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Free online course for separated parents | Family | Education | School | Back to school blues

Back to school blues

Maya Griffiths

Maya Griffiths

It’s that time again: up and down the country parents are ironing uniforms, sticking name tags on to blazers and packing pencil cases. But how are our kids feeling? For some, the return to school- or start of school- brings a heap of anxiety.

Here are some tips to help kids of all ages settle into the swing of school days more easily.

The clingy primary-aged child

If you’ve ever experienced a teacher having to literally drag your crying child away from you at the classroom door, you’ll know how heartbreaking it can be.

Reassure them that you’ll be back!

One way to help ease a child into being separated from you is to discuss it beforehand- explain how for a while they’ll be having fun in the classroom with their friends, but then you’ll always be back to pick them up.

Cuddles for comfort

Some schools will allow younger children to take a favourite cuddly toy in with them every day while they get settled. This can be a great way to comfort them. Remind them that their cuddly friend is with them all day to keep them company and ‘look after’ them.

Be understanding

Ensure you don’t tell off a child who is struggling with separation anxiety; the feelings can be frightening and devastating. Remind them that you understand their sadness but you’ll be back to pick them up later.

Smiles after tears

Lastly, it’s more than likely that the teachers and teaching assistants at school will be well experienced in helping distract upset little ones. And, chances are that a few minutes after you’ve gone they’ll be joining in happily with the rest of the class.

The anxious older child

For introverts or worriers, going to secondary school can be daunting. The leap from cosy primary school to a large secondary with new faces and new rules is a big life change. Or, perhaps your child hasn’t had the easiest time at school in recent years and isn’t keen to return. Here’s how to help them cope.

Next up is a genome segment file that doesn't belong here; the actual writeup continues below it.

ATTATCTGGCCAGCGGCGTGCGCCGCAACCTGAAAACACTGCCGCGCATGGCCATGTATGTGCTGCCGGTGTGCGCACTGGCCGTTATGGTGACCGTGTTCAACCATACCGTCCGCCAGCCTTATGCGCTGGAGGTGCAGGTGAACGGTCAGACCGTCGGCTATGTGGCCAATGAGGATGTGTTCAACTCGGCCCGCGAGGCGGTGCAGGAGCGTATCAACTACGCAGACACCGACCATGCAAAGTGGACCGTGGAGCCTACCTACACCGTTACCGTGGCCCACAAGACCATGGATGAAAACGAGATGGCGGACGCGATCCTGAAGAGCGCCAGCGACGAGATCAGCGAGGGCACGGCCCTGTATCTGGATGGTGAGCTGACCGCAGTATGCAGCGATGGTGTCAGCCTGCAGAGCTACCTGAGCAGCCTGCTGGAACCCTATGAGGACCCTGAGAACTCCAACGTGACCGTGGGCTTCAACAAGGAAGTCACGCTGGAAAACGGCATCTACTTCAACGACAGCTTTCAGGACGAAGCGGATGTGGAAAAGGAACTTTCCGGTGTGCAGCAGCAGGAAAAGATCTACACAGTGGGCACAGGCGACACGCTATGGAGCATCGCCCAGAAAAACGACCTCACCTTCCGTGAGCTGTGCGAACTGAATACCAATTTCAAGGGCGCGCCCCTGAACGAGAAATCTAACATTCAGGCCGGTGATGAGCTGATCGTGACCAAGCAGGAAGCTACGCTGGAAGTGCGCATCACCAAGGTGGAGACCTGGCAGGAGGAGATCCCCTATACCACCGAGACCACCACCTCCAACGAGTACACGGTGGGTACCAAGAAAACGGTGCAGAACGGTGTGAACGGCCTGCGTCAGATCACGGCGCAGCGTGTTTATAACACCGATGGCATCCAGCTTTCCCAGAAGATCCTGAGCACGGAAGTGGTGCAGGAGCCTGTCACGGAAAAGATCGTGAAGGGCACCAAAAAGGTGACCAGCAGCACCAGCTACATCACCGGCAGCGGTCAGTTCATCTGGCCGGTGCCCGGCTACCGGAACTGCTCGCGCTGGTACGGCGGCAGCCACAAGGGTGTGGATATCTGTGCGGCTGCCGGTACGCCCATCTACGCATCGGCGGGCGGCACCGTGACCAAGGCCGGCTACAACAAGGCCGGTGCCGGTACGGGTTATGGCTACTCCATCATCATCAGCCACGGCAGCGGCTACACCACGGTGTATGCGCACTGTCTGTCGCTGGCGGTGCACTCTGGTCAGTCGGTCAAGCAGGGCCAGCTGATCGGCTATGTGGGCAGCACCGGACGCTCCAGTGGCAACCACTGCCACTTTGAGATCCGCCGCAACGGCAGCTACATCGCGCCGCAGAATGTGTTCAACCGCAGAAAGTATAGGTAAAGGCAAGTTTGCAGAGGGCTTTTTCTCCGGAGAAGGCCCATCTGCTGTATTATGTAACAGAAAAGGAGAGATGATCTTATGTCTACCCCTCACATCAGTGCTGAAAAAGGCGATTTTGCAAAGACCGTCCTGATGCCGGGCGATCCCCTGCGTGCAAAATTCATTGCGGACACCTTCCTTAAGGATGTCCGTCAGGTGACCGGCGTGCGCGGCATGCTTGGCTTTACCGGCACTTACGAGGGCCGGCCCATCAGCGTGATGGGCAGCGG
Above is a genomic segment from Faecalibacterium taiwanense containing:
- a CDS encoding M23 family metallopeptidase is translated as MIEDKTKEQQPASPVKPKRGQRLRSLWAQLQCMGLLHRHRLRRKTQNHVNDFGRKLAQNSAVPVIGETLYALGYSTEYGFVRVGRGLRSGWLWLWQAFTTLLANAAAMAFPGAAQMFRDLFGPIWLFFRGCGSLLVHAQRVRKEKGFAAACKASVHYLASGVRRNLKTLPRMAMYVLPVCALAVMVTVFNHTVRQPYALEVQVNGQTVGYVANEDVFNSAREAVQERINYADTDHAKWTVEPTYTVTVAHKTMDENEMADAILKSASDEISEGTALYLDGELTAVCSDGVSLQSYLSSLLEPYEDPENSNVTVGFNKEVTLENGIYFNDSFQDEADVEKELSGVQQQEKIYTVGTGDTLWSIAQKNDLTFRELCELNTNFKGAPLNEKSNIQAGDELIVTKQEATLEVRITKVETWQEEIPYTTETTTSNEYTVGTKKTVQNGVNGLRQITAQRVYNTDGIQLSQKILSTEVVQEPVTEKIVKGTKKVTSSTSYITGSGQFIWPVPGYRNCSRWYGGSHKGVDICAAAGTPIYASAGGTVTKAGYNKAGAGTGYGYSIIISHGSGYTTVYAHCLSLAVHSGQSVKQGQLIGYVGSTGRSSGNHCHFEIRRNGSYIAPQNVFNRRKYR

You are their support system

Firstly, reassure them that you have got their back. No matter what life at school throws at them, that you are there to support them no matter what. Should friendship troubles occur you’ll listen to their feelings, or if bullying crops up you’ll be on top of it in an instant. Knowing you are their supporter and cheerleader is a great source of comfort. ‘They need to know that you’re rooting for them back home,’ says Dad Info CEO Ian Soars. ‘They need to see that you understand those pressures and that you’re the safe space for them to air anything if they need to do that.’


Encourage them to open up about their fears, and listen. Be careful not to dismiss their concerns, and if possible offer solutions to problems.

Chill out space

Allow them down time. When they come in from school, it can be a good idea to schedule in half an hour of chill out time for them to decompress from the school day before embarking on homework or study.

Celebrate positive steps

Point out any little wins, as well as big successes. For example, they may have been anxious about going in to school this morning, but they did it! Or, they were fearful about doing hockey for the first time but they managed to give it a try, which shows courage.

Go for a drive

Try going for a drive for a chat. Surprisingly it can work even on non-communicative teens. ‘Communication is key,’ says Dad Info CEO Ian Soars. ‘When you go for a drive you are sat alongside each other. It’s non-confrontational. Ask how they’re doing and follow the threads that they give you. Make sure that those communication lines remain open.’

Keep a routine

‘Keep bedtimes regular and early because they need the sleep. Also keep mealtimes regular and eat with your kids if you can,’ advises Ian. Routines offer stability and comfort in a child’s life, which can help when they are going through a stressful time.

Further reading on Dad Info

Supporting My Child’s Education- What Can I Do?

Entering the Snake Pit: How to Help Your Child Transition to Secondary School

How Playing Outside Gets Kids Ready for School

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